"We often think that our dramatic influence on the natural world is a modern phenomenon, but in reality, humans have shaped the environment for hundreds of thousands of years," Emery said.

"Factoring that history into current studies of biodiversity can provide ancient lessons about how and why people make certain decisions about using their environment. Why do people hunt some animals to extinction and domesticate others? What motivates them to shift from sustainable environmental uses to ones that decimate landscapes? The human component provides that side of the equation—an essential piece of the puzzle when trying to solve modern environmental problems," she said.

As conservation groups prioritize species on the brink, zooarchaeological records can offer insights into where animals lived in the past, how their distribution has shifted, what roles people may have played in their movements and how close relationships between people and domesticated animals have evolved over time. Sometimes these records tell a surprising story, LeFebvre said.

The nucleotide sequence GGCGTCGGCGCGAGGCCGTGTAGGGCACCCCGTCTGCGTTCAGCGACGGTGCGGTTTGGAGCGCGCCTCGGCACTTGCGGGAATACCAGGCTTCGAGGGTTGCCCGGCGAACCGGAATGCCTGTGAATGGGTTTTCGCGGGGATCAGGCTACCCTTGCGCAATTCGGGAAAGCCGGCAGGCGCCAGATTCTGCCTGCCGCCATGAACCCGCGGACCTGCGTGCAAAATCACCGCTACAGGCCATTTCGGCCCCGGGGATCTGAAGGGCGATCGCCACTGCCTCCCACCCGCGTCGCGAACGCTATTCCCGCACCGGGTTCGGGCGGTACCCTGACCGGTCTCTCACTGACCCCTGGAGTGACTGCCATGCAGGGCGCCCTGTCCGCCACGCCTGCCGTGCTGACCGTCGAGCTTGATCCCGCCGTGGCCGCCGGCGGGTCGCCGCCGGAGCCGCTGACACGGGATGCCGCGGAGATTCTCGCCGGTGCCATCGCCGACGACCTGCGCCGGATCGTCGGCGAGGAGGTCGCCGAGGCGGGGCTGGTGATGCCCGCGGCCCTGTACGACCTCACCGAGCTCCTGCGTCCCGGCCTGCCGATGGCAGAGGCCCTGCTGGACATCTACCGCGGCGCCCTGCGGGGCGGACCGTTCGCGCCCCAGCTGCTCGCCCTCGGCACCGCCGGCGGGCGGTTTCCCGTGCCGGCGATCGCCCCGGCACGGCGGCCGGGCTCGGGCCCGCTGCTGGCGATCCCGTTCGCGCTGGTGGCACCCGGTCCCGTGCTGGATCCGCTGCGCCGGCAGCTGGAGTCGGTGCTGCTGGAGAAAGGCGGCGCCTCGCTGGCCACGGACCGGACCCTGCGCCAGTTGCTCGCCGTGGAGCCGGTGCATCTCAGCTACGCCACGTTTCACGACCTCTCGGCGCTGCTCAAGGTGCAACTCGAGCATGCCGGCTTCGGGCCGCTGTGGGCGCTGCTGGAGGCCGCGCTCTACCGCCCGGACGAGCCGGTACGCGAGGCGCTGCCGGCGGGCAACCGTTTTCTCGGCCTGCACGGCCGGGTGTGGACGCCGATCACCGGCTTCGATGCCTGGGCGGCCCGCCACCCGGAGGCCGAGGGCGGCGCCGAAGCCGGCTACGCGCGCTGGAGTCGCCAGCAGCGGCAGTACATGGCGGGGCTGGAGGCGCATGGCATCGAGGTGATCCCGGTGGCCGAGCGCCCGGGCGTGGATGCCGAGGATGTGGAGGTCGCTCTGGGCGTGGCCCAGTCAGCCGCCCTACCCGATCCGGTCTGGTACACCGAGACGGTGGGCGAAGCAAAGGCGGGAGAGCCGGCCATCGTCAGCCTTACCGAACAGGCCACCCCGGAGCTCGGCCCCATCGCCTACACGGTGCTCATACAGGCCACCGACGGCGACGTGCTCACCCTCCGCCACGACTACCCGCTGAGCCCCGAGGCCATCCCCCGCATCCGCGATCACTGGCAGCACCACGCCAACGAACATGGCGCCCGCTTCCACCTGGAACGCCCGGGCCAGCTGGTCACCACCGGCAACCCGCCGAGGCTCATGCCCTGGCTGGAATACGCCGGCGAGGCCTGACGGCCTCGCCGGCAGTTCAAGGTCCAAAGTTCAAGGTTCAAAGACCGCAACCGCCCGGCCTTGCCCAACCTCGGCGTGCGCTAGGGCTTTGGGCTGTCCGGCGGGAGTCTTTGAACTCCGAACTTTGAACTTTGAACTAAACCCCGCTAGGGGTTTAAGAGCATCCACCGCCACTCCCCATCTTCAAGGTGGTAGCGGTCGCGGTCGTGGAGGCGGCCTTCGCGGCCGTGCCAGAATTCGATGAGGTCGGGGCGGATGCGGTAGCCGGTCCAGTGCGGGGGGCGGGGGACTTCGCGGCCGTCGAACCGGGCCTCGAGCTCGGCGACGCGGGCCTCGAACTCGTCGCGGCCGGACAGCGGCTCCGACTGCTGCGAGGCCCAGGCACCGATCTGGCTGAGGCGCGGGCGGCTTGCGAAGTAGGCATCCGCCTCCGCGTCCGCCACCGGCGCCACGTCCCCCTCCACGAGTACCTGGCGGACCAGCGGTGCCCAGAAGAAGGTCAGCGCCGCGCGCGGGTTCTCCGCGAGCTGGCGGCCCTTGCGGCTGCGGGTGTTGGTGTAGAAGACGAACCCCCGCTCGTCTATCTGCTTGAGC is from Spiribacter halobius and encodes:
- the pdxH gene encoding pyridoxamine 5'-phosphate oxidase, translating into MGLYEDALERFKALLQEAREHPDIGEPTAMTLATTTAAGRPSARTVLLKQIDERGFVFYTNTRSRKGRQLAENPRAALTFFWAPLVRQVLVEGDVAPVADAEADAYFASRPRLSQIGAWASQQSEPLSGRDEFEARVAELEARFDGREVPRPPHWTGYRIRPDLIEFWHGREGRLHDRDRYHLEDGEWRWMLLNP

Her work with historical records of hutia, Caribbean rodents that resemble small capybaras, shows that indigenous people transported some of these animals to new islands, expanding their range into areas where they had not lived previously. These records can lead to better-informed conservation of hutia, several species of which are currently vulnerable to extinction or in danger of disappearing from certain islands, LeFebvre said.

Dlium.com ZooArchNet connects zooarchaeological specimens to biodiversity and archaeological data networks

"When you see people saying, 'This critter is native to this island chain,' these records help us say, 'Actually, it was human-introduced and we should think about what that may mean for conservation efforts over time. Zooarchaeological specimens really contribute to what we conceptualize as natural distributions," she said.

Zooarchaeological specimens can also provide insights into how, when and why humans domesticated animals in the distant past. Research by Emery and her colleague Erin Thornton of Washington State University on the earliest uses of the Mexican domesticated turkey, the ancestor of modern domestic turkeys, highlights how motivations for raising animals can change over time.

"Our recent work suggests that these birds were first domesticated for their feathers and symbolic links to power and prestige, rather than as a source of food," she said.